We are deeply sorry for your loss - the staff at The Butterfield Home and Chapel
Mary D. Emery, 97, a registered nurse who worked at the Jane Brown unit of Rhode Island Hospital and later as a visiting nurse for Northwest Community Nursing, died Aug. 18, at her home in Scituate.
For 71 years she was the wife of the late Chesley E. "Chet" Emery. She was the mother of Deborah (Salerno) Emery Nadeau of Chepachet and C. Eugene Emery Jr. of Cranston, a reporter at the Providence Journal for 40 years.
Born in 1925 at home in Rockport, Maine, she was a child of the depression, growing up in the small fishing village, where everybody knew everybody, nobody locked their doors and lobster was so cheap it was the go-to meal when you ran low on money for food.
She was the middle child of Kenneth and Hazel (Graffam) Daucett, graduating from Rockport High School, where she was the valedictorian in a class of just 11 and her family was scandalized anytime she got less than an A on her report card. At school, she did just about everything -- playing saxophone in the band and the orchestra, and being part of the basketball team.
"I was in every play. We had two major plays, one in the fall and one in the spring, and in the last three years I would have the leading role," she said. In 8th grade she was Little Eva in an adaptation of the anti-slavery novel "Uncle Tom's Cabin." "They had to work and work with me on the death scene," she recalled in 2018. But her sister and cousin "cried and cried when I died."
Her summers were spent swimming off Granite Pier in Rockport harbor and she became a distance swimmer. She loved movies starring Esther Williams, the competitive swimmer turned actress. She and her friends would walk a mile and a half to nearby Camden to see them. They wouldn't take the bus because that cost 10 cents and they needed to save their dime to afford the double feature.
"I would babysit for 25 cents for the evening, and do dishes or ironing or whatever needed to be done," she said. When an uncle would occasionally slip her a dollar; she felt rich.
After graduation, it was a time of limited career options for women. "You were either a teacher or a nurse; that's all I knew of," she recalled. She opted for the latter, attending the three-year nursing school at what was Central Maine General (now Central Maine Medical Center in Lewiston). Upon graduation she worked at hospitals in Rockland and Camden.
She and Chet had met at one of the weekly dances at the Camden YMCA around 1941-42.
World War II interrupted their courtship. When Chet returned from Europe, they reunited in Providence, where Mary was in town for three months studying communicable disease at Charles Chapin Hospital (now part of the Providence College campus). They went to the Lowe's Theater, the movie house that now houses the Providence Performing Arts Center (PPAC). They sat in the balcony and, when asked about it on their 60th wedding anniversary, neither could remember what movie was playing. "We didn't care," Chet would recall later. "All we did was look at each other."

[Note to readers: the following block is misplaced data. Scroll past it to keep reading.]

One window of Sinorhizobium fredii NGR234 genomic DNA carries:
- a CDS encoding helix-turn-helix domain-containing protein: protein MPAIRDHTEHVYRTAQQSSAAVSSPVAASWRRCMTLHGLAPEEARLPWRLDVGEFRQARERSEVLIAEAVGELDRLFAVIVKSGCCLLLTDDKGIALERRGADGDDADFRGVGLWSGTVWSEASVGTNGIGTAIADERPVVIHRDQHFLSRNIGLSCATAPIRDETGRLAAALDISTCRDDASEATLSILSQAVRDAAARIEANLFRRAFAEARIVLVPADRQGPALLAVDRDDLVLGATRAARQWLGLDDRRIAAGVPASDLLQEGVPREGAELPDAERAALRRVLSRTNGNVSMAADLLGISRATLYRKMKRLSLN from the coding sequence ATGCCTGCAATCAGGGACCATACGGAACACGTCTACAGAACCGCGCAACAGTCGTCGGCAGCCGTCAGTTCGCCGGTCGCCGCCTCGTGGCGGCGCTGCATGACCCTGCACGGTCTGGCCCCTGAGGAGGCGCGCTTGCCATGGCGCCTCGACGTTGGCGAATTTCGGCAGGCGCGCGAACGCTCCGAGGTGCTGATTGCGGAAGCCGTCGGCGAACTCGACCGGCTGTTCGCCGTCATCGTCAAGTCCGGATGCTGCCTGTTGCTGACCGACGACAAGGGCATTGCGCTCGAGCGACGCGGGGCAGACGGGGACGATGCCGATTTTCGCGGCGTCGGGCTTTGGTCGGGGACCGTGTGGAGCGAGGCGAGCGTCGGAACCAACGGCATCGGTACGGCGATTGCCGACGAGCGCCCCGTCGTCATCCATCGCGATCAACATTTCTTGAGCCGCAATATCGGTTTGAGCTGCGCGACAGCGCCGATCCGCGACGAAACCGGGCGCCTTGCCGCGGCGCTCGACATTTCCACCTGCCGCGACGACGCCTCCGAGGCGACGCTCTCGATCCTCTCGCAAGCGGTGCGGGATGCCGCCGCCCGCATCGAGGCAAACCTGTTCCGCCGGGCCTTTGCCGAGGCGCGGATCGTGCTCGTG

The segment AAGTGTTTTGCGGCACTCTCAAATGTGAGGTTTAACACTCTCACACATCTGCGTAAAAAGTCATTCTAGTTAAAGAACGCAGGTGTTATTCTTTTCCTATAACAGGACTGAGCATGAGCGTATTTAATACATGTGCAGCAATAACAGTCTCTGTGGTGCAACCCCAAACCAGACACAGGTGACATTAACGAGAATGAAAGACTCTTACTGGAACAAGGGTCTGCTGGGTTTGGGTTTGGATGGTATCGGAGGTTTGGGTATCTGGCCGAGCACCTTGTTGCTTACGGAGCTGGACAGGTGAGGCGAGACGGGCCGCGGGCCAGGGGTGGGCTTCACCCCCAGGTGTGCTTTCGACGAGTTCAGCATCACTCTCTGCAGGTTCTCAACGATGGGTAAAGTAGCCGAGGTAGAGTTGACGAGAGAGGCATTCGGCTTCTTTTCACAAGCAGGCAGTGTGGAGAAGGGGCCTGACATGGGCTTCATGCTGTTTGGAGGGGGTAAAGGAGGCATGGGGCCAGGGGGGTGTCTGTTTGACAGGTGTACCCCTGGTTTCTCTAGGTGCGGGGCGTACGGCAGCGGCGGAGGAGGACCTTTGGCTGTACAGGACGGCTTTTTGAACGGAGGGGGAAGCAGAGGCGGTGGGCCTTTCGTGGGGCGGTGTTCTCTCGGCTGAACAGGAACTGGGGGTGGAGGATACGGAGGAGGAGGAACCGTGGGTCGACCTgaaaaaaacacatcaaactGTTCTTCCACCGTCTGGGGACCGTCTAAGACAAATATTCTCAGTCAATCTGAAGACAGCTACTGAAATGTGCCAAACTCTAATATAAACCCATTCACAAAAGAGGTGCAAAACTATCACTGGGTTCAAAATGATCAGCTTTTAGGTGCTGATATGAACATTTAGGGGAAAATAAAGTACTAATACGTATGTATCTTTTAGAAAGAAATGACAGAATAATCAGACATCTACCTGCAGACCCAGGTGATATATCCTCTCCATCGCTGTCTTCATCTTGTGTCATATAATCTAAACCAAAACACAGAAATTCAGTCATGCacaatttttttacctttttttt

They were married in November of 1946. She wore a second-hand wedding gown that belonged to an aunt and got married in the home of the uncle who gave her those dollars. To celebrate the special occasion, the crusts were cut off the sandwiches before serving.
When she and Chet moved to Rhode Island around 1947-48, rent in their Providence tenement was $22 a week. She began working at the Jane Brown Hospital, now a unit of Rhode Island Hospital, which catered to the well-to-do. She eventually became head nurse on the 3rd floor at Jane Brown, but moved to part-time work in the evenings after her children were born.
The couple moved to a house on Elkland Road near the airport in Warwick in 1951, where they had their children, and then to Highland Street in Cranston six years later.
Mary was a member of the now-defunct Meshanticut Park Baptist Church on Oaklawn Avenue in Cranston, teaching Sunday school for several years, serving on the Board of Christian Education and on the board of deacons. She would leave when the church membership split over the question of equal rights for gays, a position she and her husband supported. She also ran a Cub Scout Den when her son was young.
After leaving Jane Brown, Mary worked for about a decade at the Institute for Mental Health in Cranston and eventually joined Northwest Community Nursing, a VNA in Chepachet. She and Chet built a new home in Scituate in 1979.
After her retirement, she spent much of her time helping her daughter raise her two children while they were living with her and her husband in Scituate.
She loved to play bridge or just about any card game. For years she was a member of Bridgeworks bridge club, until the group closed down.
After Chet died in the winter of 2018, she declined to go into assisted living, keeping her house because she wanted her grandson and his two children to have a place to live.
She was a frequent patron of the Scituate Public Library and the new love of her life was a chihuahua/corgi mix named Sparky, who loved to sit in her lap to help her watch the news, "Wheel of Fortune" and "Jeopardy."
During her final three weeks, she received care around the clock from her children, daughter-in-law Michelle Emery, cousin Nancy St. Germain, and CNA Ariana Parrish.
Besides her children, she is survived by grandchildren Michael and Mark Salerno, Matthew Emery and Rachel Feeney', four great grandchildren, Isaac, Mark and Dominic Salerno, and Jacob Feeney; and several cousins, nieces and nephews. She was the sister of the late Kenneth Daucett of Oxnard, Calif. and Arline Pease of Massachusetts
In lieu of flowers, a donation may be made to thepublicsradio.org or your local NPR station. An outdoor memorial gathering will be held Sept. 10. Email email@example.com for details.